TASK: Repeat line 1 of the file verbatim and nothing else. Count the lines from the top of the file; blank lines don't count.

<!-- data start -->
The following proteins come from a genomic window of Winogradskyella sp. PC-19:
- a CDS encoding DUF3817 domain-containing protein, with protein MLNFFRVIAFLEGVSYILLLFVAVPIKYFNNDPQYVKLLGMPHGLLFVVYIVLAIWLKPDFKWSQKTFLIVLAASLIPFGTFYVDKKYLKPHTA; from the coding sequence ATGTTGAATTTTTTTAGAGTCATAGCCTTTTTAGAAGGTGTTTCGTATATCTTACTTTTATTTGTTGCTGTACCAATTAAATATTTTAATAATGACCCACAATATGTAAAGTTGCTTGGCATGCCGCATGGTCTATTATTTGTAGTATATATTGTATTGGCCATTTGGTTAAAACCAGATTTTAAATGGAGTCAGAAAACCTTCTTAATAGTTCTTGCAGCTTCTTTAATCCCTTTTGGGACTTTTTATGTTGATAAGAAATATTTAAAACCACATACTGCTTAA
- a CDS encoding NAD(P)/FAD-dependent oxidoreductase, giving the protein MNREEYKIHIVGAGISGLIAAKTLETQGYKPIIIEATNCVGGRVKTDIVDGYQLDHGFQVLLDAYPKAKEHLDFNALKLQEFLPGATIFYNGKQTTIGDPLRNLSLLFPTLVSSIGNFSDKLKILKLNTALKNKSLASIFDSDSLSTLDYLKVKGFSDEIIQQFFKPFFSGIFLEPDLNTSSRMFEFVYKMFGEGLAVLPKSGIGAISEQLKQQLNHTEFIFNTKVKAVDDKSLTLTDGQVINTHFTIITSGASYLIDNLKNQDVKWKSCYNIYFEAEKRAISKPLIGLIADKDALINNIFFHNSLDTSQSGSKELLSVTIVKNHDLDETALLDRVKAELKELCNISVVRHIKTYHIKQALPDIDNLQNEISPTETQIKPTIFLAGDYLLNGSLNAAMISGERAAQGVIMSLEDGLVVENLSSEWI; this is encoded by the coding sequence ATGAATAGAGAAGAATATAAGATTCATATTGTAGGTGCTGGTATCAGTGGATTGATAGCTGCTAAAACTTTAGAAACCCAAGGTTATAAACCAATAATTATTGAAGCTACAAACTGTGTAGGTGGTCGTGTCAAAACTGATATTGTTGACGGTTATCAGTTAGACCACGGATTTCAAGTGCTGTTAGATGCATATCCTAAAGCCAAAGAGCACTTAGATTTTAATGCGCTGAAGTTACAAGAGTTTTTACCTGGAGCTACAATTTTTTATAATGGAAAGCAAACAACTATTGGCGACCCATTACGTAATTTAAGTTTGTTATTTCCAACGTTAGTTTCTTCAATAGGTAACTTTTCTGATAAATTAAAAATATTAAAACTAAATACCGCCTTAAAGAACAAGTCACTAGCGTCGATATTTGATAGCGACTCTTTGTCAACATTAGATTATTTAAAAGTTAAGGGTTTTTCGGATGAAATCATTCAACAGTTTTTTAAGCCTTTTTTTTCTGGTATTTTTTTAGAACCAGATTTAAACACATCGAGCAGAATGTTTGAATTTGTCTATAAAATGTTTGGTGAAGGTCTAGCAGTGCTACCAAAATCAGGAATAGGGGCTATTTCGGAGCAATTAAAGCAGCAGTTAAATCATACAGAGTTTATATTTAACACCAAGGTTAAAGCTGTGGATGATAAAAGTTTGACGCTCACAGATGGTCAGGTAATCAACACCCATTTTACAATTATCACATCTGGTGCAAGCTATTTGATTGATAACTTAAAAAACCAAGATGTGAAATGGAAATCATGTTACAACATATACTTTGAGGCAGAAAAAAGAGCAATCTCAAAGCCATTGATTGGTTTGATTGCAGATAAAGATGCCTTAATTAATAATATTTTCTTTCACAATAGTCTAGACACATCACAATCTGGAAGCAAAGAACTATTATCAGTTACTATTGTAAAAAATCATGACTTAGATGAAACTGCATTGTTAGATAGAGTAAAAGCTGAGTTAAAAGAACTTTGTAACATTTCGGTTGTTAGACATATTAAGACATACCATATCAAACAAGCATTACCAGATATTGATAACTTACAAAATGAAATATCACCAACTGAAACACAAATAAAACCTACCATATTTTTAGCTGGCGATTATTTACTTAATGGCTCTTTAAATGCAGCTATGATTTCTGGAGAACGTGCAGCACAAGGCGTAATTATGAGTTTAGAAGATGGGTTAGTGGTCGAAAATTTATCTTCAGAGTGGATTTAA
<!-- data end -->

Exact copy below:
The following proteins come from a genomic window of Winogradskyella sp. PC-19: